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Ophelia Thinks Harder

Following the tremendous success with Hamlet at this year’s National Shakespeare Festival, Aranui High School presents Ophelia Thinks Harder. Taking Hamlet as its starting point, this witty exploration of what it is like to be a woman at the mercy of male tragic stereotypes. Ophelia Thinks Harder, written by Jean Betts, has become one of New Zealand’s more successful plays.

OpheliaYear 13 student, Sara Ninness reprises the role of Ophelia, but in a very different context. In the previous incarnation, Aranui High School’s Hamlet was set in pre-European Māori society. In Ophelia Thinks Harder, Hamlet becomes a strutting irrelevance, epitomising the male ego at its worst.  Instead it is Ophelia who is centre stage and she gets all the big speeches. The play will satisfy those who know Hamlet, but also works in its own right as gloriously funny, and at times - irreverent, romp.  Aranui High School’s production has heightened the post-modernist approach to the play by the use of much anachronistic modern music and costuming along with Elizabethan forms.

This riotous reworking of Shakespeare’s greatest tragedy features Ophelia, her maid, St Joan and a Queen who gladly offers some ‘motherly’ advice: “Oh Sweetie Darling - he’s a man, they can do what they like.  Men are the centre of the world.  Best to ignore them - smile sweetly… and be careful not to wobble.”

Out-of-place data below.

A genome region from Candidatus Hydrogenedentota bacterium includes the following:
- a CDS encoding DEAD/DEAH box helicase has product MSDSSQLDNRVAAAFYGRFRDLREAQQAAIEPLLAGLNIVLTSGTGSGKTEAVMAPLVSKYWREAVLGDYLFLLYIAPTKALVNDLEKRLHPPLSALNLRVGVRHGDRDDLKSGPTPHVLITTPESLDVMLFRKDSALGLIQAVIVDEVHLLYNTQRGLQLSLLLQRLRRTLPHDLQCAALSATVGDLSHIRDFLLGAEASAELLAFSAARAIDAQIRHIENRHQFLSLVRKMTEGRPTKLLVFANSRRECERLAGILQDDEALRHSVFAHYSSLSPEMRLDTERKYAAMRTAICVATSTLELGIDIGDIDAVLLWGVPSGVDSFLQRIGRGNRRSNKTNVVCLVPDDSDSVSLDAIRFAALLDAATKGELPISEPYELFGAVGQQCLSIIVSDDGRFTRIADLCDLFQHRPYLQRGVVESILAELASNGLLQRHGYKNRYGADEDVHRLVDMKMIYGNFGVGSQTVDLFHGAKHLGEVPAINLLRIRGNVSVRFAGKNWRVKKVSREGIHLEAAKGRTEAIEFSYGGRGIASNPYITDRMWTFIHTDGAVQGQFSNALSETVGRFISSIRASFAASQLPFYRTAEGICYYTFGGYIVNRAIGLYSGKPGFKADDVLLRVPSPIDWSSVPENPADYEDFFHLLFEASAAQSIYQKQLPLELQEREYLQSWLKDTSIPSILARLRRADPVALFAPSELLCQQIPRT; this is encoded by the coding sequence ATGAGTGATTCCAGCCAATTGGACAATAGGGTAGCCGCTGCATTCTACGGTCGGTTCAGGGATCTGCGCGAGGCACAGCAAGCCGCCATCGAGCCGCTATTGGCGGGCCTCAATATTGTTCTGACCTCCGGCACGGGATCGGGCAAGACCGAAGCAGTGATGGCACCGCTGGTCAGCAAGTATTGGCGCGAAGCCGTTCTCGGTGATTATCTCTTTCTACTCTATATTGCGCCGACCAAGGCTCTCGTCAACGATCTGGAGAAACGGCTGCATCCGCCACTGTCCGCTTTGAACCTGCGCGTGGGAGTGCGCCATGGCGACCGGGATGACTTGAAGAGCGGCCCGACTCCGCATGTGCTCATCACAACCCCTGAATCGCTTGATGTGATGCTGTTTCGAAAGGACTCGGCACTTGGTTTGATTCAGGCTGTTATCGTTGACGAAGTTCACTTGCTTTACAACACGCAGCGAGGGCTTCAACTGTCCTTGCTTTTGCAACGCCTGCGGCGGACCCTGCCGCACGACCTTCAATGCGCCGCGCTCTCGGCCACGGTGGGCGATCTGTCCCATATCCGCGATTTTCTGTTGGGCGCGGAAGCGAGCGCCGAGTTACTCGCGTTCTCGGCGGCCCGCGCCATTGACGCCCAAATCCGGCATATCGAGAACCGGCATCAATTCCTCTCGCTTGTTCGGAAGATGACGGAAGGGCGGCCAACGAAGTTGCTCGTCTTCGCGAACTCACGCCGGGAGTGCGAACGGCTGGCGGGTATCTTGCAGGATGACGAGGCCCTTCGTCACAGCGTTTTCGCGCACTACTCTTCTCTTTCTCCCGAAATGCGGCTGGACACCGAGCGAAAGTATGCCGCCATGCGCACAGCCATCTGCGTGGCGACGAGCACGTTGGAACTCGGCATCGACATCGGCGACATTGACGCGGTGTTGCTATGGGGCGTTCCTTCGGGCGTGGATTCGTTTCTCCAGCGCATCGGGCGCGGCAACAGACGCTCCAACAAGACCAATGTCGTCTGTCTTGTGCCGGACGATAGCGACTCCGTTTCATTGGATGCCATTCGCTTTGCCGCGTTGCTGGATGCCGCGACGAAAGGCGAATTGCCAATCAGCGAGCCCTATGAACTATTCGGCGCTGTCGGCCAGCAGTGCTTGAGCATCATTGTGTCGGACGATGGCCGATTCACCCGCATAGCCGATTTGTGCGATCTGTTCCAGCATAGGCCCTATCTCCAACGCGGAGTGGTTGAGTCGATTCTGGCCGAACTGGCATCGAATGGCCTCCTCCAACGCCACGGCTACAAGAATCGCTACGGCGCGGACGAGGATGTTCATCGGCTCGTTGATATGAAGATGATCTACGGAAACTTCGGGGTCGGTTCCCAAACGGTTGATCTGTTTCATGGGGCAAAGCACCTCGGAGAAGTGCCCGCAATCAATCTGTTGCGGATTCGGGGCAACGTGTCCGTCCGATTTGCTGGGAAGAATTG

Awards for this play include: Listener’s Choice for Best Play and The New Zealand Radio Awards - Best Dramatic Production finalist.

Reviewers have uniformly praised this ‘thoroughly revised’ version of Hamlet:

Character“Set in a sprawl of bedding and rumpled clothes, gorgeously costumed in vibrant grunge, the play is a passionate exploration of female myth and reality.  Patriarchy, marriage, the cult of the virgin, the countless sophisms used to put women down - all get a right going over” ~ Listener

“History is re-written, speeches are doctored an, best of all, the best lines go to the incredibly hard-thinking Ophelia … Hamlet is doctored with one mighty sharp blade to make this a fantastic farce to rival the best of Shakespeare’s.  Don’t miss this perfect play pillaging” ~ Capital Times